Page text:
Show and Tell – Old Skool

Today’s Kickin’ it Old Skool Blog-a-thon we’re challenged to do a little show-and-tell, a’la kindergarten.

I wasn’t sure what to post about, then I remembered that I need to write a (separate) blog post about Bowen’s Reaction Series, which is a geology thing that explains which minerals will be found together in igneous rocks. I’ll write the post later.

But what it means is that I need to take some pictures of minerals…

So, let me show you pictures of the most common minerals on Earth! If you know these few minerals, you’ll know a lot about petrology (the study of rocks and their components).

The mineral orthoclase. Also called potassium feldspar or K-spar.

The mineral orthoclase. Also called potassium feldspar or K-spar.

Quartz. This is one mineral almost everyone has heard of!

Quartz. This is one mineral almost everyone has heard of!

Muscovite. A type of mica that is fairly light in color.

Muscovite. A type of mica that is fairly light in color.

This is biotite, another type of mica that is dark in color.

This is biotite, another type of mica that is dark in color.

This mineral is part of the group of minearls called amphiboles. Specifically, this is hornblende.

This mineral is part of the group of minearls called amphiboles. Specifically, this is hornblende.

This mineral is part of the pyroxene group of minerals. It is called augite and looks a lot like hornblende.

This mineral is part of the pyroxene group of minerals. It is called augite and looks a lot like hornblende.

This mineral is called olivine (actually this is a rock, made up of olivine crystals). It's easy to recognise because of its pimento olive color.

This mineral is called olivine (actually this is a rock, made up of olivine crystals). It’s easy to recognise because of its pimento olive color.

The next four minerals are all members of the plagioclase group of minerals. They differ slightly in chemical composition, which makes them different colors. They are all similar in that they have striations – little thin parallel lines – on their crystal faces. See if you can see them.

At the light end of the plagioclase scale is the mineral albite. Its rich in the element sodium.

At the light end of the plagioclase scale is the mineral albite. Its rich in the element sodium.

Slightly darker plagioglase.

Slightly darker plagioglase.

This is what happens when plagioclase has quite a bit of calcium and not so much sodium.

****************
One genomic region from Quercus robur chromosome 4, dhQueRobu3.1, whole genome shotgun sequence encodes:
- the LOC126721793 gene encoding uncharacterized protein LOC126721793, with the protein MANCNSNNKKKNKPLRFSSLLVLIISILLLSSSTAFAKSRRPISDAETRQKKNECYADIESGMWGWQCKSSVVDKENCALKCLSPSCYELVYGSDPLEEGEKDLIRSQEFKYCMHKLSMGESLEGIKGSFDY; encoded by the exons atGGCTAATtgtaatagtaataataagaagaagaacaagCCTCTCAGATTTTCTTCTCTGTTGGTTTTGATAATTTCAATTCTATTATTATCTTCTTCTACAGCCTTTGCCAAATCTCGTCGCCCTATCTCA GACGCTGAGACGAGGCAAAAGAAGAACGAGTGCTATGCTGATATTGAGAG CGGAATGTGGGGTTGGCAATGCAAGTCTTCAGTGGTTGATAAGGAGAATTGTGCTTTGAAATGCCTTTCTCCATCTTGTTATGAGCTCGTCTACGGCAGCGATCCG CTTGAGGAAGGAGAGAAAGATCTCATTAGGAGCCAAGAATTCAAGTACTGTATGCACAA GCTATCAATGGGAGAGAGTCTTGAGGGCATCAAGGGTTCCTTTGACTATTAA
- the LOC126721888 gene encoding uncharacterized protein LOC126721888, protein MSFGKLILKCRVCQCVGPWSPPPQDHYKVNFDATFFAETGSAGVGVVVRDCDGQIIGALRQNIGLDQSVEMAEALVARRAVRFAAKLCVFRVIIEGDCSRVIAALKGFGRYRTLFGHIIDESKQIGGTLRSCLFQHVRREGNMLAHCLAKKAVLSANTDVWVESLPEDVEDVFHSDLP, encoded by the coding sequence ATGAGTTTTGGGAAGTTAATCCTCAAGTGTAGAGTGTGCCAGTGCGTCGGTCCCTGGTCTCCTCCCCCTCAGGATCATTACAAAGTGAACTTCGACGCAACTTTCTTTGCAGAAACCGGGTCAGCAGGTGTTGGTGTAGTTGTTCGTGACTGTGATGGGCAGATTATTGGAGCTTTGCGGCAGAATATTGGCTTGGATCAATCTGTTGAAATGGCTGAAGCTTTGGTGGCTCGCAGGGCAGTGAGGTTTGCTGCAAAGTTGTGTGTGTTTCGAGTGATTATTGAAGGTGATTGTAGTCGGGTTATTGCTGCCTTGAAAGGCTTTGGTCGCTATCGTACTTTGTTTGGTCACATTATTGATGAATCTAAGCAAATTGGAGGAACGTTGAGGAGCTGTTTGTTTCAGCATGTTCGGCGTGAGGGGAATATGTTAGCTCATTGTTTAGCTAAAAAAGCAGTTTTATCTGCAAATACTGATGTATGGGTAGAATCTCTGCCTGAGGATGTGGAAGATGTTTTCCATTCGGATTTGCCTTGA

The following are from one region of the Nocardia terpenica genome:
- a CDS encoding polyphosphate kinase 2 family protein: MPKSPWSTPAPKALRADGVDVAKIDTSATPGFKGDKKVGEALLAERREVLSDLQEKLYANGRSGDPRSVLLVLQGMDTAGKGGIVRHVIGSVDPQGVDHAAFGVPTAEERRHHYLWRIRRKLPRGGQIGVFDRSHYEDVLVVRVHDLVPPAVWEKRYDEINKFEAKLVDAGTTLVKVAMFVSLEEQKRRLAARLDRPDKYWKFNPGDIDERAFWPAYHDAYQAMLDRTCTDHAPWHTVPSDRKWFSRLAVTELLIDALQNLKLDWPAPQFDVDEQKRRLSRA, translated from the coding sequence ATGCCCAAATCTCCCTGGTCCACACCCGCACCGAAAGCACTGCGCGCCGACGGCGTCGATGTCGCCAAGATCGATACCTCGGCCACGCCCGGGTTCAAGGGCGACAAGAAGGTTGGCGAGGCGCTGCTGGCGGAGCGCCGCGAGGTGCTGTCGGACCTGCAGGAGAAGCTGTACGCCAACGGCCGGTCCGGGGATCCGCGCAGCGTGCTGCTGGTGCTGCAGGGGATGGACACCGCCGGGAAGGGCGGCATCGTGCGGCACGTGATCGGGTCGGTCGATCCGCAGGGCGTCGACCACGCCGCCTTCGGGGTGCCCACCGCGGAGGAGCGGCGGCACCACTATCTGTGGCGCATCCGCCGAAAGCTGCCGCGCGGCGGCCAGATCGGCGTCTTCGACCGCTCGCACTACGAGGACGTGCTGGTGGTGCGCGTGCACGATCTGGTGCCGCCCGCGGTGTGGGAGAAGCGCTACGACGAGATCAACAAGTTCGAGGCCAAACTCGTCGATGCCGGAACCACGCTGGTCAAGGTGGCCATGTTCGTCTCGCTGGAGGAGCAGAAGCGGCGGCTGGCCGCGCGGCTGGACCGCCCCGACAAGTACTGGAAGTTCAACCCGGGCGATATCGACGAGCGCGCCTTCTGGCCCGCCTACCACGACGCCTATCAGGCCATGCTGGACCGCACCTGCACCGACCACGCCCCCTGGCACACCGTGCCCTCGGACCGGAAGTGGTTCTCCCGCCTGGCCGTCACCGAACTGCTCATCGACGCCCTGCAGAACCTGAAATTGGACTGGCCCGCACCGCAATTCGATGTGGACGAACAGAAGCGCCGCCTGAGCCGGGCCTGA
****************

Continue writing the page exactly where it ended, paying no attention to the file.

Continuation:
This is what happens when plagioclase has quite a bit of calcium and not so much sodium. This type of plagioclase has the name anorthite.

At the dark end of the plagioclase scale is this mineral. It has lots of calcium and little sodium.

At the dark end of the plagioclase scale is this mineral. It has lots of calcium and little sodium.

Now, go out there and look at rocks. Especially nicely polished rocks like granite table tops. See if you can identify any of these minerals (and stay tuned for the upcoming post explaining Bowen’s Reaction Series).

15 thoughts on “Show and Tell – Old Skool

  1. I love rocks. I love rocks so much that people bring me rocks that they think I might like. I also have quite a collection of countertop samples just because I thought they were so pretty. My kitchen countertop is Soapstone. But I still pick up free samples of granite and marble because I like them so much.

  2. Love rocks and stones! I have some in shadow boxes that I have not been able to identify. Would love to have you close. Thanks for sharing!

  3. I love to look at rocks. As a child, we had so many in the fields. There was a pile that I loved to play on. The rocks that could be used as a blackboard were especially interesting to me because I could draw on them. They are purplish rocks. I’m pretty sure you would know what they are (but I don’t).

  4. These are some of the teaching specimens I have sitting around in the laboratory. Some of them are pretty nice, which surprizes me after who knows how many years of grubby fingers!

  5. My guess would be slate. The original chalkboards were made of slate, as were pool tables. There still are slate roofs on houses from time-to-time.

  6. So glad to hear that science was your concentration and that you’re working in the geosciences! I can’t get enough of geology, myself, and I don’t think there’s enough out there!

  7. I have boxes of rocks in one of our outbuildings. My family always hates it when I move because the rocks are so heavy! I get brought rocks too, and have little piles everywhere.

  8. This reminds me about how much I like to help people understand the mysteries of everyday things, like rocks. I should make a regular column of ‘identify this rock’ or something similar. Maybe alternate it with ‘what do you see in this photo I took from an airplane window?’ Which means I need to set up a submissions mailbox for such things. Hmmm. Look for it coming soon….

  9. I didn’t know slate could be purple, but then I found a book Pre-Cambrian Geology in North America in Google Books. It was that simple. Thanks!

  10. Thank you so much you’ve helped me confirm for sure, my favorite mineral to find and grind. The orthoclase (K Spar)

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